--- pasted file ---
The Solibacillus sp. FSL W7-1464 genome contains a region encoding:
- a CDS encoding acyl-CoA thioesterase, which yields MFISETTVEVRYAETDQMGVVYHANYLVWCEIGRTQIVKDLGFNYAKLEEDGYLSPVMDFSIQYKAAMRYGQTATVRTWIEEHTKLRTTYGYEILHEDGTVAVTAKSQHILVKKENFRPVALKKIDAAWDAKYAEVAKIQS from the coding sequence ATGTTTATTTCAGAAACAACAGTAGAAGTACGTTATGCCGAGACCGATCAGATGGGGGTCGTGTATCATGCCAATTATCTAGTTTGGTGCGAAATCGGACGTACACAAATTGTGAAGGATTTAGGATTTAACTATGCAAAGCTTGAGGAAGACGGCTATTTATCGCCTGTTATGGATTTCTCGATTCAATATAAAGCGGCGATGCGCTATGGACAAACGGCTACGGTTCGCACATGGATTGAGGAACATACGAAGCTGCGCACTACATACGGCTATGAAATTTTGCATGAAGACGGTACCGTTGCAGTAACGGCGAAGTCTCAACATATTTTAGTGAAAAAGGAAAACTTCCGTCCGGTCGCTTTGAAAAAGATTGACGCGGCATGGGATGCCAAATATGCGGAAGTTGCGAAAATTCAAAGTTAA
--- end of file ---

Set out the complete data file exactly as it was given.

The Solibacillus sp. FSL W7-1464 genome contains a region encoding:
- a CDS encoding acyl-CoA thioesterase, which yields MFISETTVEVRYAETDQMGVVYHANYLVWCEIGRTQIVKDLGFNYAKLEEDGYLSPVMDFSIQYKAAMRYGQTATVRTWIEEHTKLRTTYGYEILHEDGTVAVTAKSQHILVKKENFRPVALKKIDAAWDAKYAEVAKIQS from the coding sequence ATGTTTATTTCAGAAACAACAGTAGAAGTACGTTATGCCGAGACCGATCAGATGGGGGTCGTGTATCATGCCAATTATCTAGTTTGGTGCGAAATCGGACGTACACAAATTGTGAAGGATTTAGGATTTAACTATGCAAAGCTTGAGGAAGACGGCTATTTATCGCCTGTTATGGATTTCTCGATTCAATATAAAGCGGCGATGCGCTATGGACAAACGGCTACGGTTCGCACATGGATTGAGGAACATACGAAGCTGCGCACTACATACGGCTATGAAATTTTGCATGAAGACGGTACCGTTGCAGTAACGGCGAAGTCTCAACATATTTTAGTGAAAAAGGAAAACTTCCGTCCGGTCGCTTTGAAAAAGATTGACGCGGCATGGGATGCCAAATATGCGGAAGTTGCGAAAATTCAAAGTTAA